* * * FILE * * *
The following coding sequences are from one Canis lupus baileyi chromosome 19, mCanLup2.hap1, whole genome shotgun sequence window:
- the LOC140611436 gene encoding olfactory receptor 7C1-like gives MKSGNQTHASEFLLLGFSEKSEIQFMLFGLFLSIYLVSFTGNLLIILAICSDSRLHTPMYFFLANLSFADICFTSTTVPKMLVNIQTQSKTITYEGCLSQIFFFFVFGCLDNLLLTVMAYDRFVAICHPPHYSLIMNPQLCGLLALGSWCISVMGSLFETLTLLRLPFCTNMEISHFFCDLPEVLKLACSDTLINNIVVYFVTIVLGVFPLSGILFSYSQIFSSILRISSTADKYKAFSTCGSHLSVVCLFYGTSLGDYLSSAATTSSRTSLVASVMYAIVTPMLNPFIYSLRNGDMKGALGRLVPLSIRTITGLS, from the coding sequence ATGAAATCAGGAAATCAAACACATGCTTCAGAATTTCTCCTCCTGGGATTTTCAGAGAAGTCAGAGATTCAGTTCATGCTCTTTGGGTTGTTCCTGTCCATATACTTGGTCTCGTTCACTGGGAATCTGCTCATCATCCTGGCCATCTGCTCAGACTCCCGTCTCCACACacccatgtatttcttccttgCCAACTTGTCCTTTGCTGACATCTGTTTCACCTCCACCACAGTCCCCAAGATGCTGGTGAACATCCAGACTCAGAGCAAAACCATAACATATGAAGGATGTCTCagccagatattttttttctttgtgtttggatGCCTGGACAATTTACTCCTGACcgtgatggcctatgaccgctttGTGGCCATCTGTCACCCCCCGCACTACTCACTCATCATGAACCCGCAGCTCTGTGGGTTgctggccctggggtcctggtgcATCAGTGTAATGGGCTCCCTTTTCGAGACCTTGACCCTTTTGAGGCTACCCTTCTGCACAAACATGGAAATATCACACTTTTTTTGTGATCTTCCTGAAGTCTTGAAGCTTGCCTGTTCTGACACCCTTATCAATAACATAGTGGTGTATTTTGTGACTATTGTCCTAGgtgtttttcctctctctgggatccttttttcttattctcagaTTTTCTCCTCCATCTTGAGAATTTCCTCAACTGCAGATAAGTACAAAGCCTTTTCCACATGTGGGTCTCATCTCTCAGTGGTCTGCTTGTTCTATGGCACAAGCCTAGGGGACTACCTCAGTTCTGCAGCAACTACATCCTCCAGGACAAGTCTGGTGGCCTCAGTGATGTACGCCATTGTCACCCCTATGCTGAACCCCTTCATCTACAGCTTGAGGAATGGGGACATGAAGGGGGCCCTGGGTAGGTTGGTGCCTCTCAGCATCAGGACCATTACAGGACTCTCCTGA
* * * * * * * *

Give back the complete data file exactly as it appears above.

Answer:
The following coding sequences are from one Canis lupus baileyi chromosome 19, mCanLup2.hap1, whole genome shotgun sequence window:
- the LOC140611436 gene encoding olfactory receptor 7C1-like gives MKSGNQTHASEFLLLGFSEKSEIQFMLFGLFLSIYLVSFTGNLLIILAICSDSRLHTPMYFFLANLSFADICFTSTTVPKMLVNIQTQSKTITYEGCLSQIFFFFVFGCLDNLLLTVMAYDRFVAICHPPHYSLIMNPQLCGLLALGSWCISVMGSLFETLTLLRLPFCTNMEISHFFCDLPEVLKLACSDTLINNIVVYFVTIVLGVFPLSGILFSYSQIFSSILRISSTADKYKAFSTCGSHLSVVCLFYGTSLGDYLSSAATTSSRTSLVASVMYAIVTPMLNPFIYSLRNGDMKGALGRLVPLSIRTITGLS, from the coding sequence ATGAAATCAGGAAATCAAACACATGCTTCAGAATTTCTCCTCCTGGGATTTTCAGAGAAGTCAGAGATTCAGTTCATGCTCTTTGGGTTGTTCCTGTCCATATACTTGGTCTCGTTCACTGGGAATCTGCTCATCATCCTGGCCATCTGCTCAGACTCCCGTCTCCACACacccatgtatttcttccttgCCAACTTGTCCTTTGCTGACATCTGTTTCACCTCCACCACAGTCCCCAAGATGCTGGTGAACATCCAGACTCAGAGCAAAACCATAACATATGAAGGATGTCTCagccagatattttttttctttgtgtttggatGCCTGGACAATTTACTCCTGACcgtgatggcctatgaccgctttGTGGCCATCTGTCACCCCCCGCACTACTCACTCATCATGAACCCGCAGCTCTGTGGGTTgctggccctggggtcctggtgcATCAGTGTAATGGGCTCCCTTTTCGAGACCTTGACCCTTTTGAGGCTACCCTTCTGCACAAACATGGAAATATCACACTTTTTTTGTGATCTTCCTGAAGTCTTGAAGCTTGCCTGTTCTGACACCCTTATCAATAACATAGTGGTGTATTTTGTGACTATTGTCCTAGgtgtttttcctctctctgggatccttttttcttattctcagaTTTTCTCCTCCATCTTGAGAATTTCCTCAACTGCAGATAAGTACAAAGCCTTTTCCACATGTGGGTCTCATCTCTCAGTGGTCTGCTTGTTCTATGGCACAAGCCTAGGGGACTACCTCAGTTCTGCAGCAACTACATCCTCCAGGACAAGTCTGGTGGCCTCAGTGATGTACGCCATTGTCACCCCTATGCTGAACCCCTTCATCTACAGCTTGAGGAATGGGGACATGAAGGGGGCCCTGGGTAGGTTGGTGCCTCTCAGCATCAGGACCATTACAGGACTCTCCTGA